Understanding the Connection Between Asian Glow and Rice Domestication
When it comes to enjoying a night out with friends, some individuals experience a phenomenon known as the “Asian glow” or “Asian flush.” This condition, scientifically referred to as alcohol flush reaction, is characterized by a redness of the skin, particularly on the face, neck, and chest, accompanied by headaches, nausea, and other unpleasant symptoms. But have you ever wondered why some people are more prone to this reaction than others? The answer might be rooted in a surprising source: rice domestication.
The Genetic Alterations
When most people drink alcohol, enzymes in the liver known as alcohol dehydrogenases (ADHs) convert alcohol to acetaldehyde. After that, another enzyme converts acetaldehyde to acetic acid, so that it’s no longer toxic. But about 50% of Asian people have mutations in these enzymes that leads to a rapid buildup of acetaldehyde, and that’s what causes the alcohol flush reaction. “In 2008, a team led by geneticist Kenneth Kidd of Yale University found that one of these mutations–known as ADH1B*47His–may have been favored by natural selection in many East Asian populations.”
The Origins of Rice Domestication
A geneticist at the Kunming Institute of Zoology in China, Bing Su, decided to put together a team to understand why East Asian populations were selected for the mutation that cropped up between 7,000 to 10,000 years ago. Through their extensive research, they “…found that it was highly prevalent, up to 99%, in ethnic groups from southeast China; a bit less prevalent, 60% to 70%, in western China; and relatively uncommon, 14%, among Tibetans.” These dates and locations strongly align with archaeological evidence of the first rice cultivation, which “…suggests rice was first domesticated in south-eastern China between 12,000 and 8000 years ago, and then spread west.”
How does this information lead to a genetic mutation involving the breakdown of alcohol? Well, evidence from pottery remains ~9,000 years old containing traces of alcohol were found in the same region with high prevalence of the mutation. One theory surrounding this research suggests that the early rice cultivators in these regions started to ferment rice in order to preserve it. It may have also helped to break it down and release more nutrients. If true, the genetic mutation could have prevented alcoholism in these farmers by causing the facial flushing and extremely uncomfortable symptoms associated with alcohol flush reaction.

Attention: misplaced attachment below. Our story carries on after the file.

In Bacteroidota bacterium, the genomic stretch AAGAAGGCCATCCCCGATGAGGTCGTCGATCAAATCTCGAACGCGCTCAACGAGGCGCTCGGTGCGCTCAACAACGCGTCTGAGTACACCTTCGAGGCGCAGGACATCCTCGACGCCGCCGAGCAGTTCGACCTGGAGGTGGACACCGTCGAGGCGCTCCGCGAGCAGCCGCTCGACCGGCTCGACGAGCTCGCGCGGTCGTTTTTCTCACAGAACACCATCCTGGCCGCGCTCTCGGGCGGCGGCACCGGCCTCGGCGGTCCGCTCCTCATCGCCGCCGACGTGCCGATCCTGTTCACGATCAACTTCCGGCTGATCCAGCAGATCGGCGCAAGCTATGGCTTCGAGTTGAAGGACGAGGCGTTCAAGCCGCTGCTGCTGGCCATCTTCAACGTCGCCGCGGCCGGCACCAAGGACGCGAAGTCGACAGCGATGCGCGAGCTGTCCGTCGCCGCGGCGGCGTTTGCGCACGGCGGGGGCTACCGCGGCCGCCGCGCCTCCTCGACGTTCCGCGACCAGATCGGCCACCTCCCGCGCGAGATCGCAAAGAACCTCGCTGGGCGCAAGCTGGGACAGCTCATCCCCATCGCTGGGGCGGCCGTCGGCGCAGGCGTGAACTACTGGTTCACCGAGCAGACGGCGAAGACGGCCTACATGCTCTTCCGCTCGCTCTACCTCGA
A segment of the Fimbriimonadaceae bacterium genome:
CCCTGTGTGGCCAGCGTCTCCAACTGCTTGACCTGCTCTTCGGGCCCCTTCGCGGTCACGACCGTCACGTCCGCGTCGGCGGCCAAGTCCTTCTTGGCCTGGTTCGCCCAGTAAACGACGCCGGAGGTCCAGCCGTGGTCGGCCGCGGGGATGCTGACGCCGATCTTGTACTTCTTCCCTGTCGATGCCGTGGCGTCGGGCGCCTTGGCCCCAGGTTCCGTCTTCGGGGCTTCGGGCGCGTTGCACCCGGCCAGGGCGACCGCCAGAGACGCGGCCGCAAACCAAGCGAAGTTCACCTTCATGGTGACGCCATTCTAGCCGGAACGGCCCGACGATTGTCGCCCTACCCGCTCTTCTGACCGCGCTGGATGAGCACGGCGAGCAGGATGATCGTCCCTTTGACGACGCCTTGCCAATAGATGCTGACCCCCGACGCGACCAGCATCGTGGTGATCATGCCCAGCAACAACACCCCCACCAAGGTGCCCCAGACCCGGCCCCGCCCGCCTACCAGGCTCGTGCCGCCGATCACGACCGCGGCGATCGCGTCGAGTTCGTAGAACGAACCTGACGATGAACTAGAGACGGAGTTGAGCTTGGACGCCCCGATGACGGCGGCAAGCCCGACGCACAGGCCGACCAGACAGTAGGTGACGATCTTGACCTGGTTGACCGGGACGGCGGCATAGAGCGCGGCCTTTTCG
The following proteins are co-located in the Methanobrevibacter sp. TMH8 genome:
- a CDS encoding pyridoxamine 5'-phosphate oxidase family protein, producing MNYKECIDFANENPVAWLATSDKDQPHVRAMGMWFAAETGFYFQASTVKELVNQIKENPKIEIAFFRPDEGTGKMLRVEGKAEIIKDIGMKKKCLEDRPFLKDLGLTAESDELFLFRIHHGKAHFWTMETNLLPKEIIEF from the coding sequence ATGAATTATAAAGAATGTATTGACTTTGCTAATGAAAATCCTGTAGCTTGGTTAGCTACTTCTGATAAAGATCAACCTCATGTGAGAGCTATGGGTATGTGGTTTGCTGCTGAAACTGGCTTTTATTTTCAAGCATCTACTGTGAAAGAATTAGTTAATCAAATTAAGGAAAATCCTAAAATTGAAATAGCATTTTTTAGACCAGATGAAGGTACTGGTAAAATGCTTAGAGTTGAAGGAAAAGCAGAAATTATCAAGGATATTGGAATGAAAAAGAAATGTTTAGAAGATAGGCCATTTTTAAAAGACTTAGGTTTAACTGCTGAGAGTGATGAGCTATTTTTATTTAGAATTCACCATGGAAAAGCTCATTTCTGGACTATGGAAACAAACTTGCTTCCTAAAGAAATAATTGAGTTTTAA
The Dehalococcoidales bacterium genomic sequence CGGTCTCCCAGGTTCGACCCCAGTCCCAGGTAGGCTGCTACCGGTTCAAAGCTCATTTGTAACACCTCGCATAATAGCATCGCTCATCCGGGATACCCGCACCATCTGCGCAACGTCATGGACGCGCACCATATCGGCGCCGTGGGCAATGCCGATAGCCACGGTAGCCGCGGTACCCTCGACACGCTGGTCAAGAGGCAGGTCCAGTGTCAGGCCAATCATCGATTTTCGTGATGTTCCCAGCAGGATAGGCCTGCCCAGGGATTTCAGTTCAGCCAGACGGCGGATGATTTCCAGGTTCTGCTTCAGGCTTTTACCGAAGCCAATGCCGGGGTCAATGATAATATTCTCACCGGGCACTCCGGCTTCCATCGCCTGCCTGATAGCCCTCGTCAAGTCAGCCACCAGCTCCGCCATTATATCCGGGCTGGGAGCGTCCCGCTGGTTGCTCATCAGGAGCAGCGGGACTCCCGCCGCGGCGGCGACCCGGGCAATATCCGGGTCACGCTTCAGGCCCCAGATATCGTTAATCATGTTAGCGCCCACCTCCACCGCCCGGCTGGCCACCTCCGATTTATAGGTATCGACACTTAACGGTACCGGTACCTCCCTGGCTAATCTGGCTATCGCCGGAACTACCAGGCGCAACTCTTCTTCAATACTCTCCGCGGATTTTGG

Introducing the Glowless Patch
While the research above can give us greater insight into how the mutation may have occurred, it doesn’t give us answers for how to prevent it from happening. There is no “cure” for alcohol flush reaction, but fortunately, there are solutions to help prevent the symptoms associated with it. The Glowless patch offers a discreet and effective way to mitigate the symptoms. The patches work by delivering a proprietary formula that helps to break down acetaldehyde, allowing individuals to enjoy alcohol without the discomfort and embarrassment of the alcohol flush reaction.
Conclusion: Embracing Understanding
By diving into the intriguing connection between rice domestication and asian glow, we gain a deeper appreciation for the complexities of human genetics and our relationship with the foods we cultivate. The journey of the first rice farmers has left an indelible mark on our biology, reminding us of the profound influence agriculture has on our lives.